Mark’s Gospel in Chapter 11 shows us something the others’ don’t concerning the flow of the narrative.
We are presented with the Triumphal Entry, then the 1st visitation to the Temple and then the Fig Tree, the Cleansing of the Temple. They are not the random stories but they convey a coherent and prophetic message.
This week marks the height of the Christian calendar.
Mark 11 is supposed to be a continuous narrative with a connected context. That is very often we can take vs23 and 24 out of context. It is not faith for things, but faith for change.
Jesus is accomplishing His ministry, and here we see Jesus transitioning the thinking of people who are so discerning that the “temples” of stone will house the Presence, but the people will become living temples of His Presence.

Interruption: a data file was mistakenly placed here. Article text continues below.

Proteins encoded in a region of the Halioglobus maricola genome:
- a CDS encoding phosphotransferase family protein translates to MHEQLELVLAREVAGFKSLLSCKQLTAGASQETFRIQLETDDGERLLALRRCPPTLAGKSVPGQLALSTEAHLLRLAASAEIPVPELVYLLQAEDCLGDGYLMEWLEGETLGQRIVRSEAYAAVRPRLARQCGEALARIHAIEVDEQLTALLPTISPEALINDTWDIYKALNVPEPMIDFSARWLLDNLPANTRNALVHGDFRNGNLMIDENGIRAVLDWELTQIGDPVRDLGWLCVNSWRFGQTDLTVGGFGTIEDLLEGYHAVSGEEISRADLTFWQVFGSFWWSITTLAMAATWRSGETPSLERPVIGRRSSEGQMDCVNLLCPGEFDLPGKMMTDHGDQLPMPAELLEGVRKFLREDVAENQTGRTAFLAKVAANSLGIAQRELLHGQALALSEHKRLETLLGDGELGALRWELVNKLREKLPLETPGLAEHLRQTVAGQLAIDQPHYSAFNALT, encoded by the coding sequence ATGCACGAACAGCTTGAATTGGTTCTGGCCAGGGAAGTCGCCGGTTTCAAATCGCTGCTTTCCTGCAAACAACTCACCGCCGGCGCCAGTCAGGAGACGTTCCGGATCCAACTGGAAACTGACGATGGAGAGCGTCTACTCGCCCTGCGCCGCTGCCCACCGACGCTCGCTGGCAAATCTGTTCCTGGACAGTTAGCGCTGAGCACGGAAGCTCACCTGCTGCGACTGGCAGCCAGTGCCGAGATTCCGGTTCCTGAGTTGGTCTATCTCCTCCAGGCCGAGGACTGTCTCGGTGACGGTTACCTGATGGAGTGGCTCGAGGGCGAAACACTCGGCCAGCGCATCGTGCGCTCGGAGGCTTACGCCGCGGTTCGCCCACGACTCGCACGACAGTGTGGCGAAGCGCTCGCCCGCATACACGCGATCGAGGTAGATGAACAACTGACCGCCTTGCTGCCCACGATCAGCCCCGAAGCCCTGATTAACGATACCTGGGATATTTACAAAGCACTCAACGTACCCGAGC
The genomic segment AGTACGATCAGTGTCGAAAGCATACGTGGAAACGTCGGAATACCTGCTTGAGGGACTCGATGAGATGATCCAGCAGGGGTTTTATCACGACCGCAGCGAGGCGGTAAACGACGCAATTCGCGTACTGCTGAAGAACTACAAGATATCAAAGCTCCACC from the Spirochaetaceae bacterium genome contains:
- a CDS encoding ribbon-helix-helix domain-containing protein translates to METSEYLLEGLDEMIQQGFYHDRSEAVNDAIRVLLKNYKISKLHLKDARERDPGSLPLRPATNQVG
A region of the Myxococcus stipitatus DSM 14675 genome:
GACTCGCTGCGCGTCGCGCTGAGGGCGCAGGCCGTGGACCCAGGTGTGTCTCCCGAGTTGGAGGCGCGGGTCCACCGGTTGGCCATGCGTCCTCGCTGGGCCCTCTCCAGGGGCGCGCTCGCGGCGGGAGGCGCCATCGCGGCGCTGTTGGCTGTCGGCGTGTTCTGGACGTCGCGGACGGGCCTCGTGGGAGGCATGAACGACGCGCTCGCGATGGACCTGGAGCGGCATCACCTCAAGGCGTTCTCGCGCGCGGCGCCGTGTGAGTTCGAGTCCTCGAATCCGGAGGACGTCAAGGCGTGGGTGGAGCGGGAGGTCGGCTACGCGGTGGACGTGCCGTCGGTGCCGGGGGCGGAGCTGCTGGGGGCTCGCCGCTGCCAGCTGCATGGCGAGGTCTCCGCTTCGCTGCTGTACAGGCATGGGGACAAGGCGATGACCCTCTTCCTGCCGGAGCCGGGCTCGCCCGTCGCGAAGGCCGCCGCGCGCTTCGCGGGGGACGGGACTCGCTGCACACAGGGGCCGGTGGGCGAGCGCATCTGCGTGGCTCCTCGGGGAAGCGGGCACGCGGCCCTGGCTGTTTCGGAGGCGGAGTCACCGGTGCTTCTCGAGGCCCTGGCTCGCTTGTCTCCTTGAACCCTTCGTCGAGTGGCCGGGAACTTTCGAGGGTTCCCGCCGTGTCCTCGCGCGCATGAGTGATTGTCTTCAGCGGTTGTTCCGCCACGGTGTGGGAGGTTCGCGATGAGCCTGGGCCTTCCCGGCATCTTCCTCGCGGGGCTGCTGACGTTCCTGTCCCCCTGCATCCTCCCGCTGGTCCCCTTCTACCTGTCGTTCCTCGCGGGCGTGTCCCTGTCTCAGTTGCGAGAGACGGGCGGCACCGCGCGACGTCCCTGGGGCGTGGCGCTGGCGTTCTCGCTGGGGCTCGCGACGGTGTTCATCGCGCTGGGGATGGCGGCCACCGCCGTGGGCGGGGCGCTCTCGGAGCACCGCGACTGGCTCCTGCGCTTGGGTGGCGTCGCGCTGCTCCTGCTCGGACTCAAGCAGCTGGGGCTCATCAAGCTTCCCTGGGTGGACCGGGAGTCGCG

The fig tree was an illustration of the spiritual condition of the religious system of the day. All leaves and no fruit. So Jesus cursed the fig tree and it dried up. Once fruit goes out of our lives so He will also cut us off.
There are 2 distinct visitations to the Temple in this chapter. One to observe the other to expel.
Jesus visits twice, to fulfil the transition. Establishing prayer at the forefront of the role of a people becoming the House of God.
Jesus was going to finish the current system via His Sacrifice on the Cross and institute a new Temple through His resurrection and ascension .
This narrative is the transition process to this objective. So this Easter we must celebrate not just our salvation but our establishing as the Church.
So as we read Mark 11 we must embrace the changes it represents.
The fig tree is cursed for the lack of fruit. Jesus teaches the importance of fruit in John 15. He also teaches us through Paul in 2 Corinthians 12 the two foundational fruit attributes of peace and joy.
Let us meditate that the faith we need is to make those changes.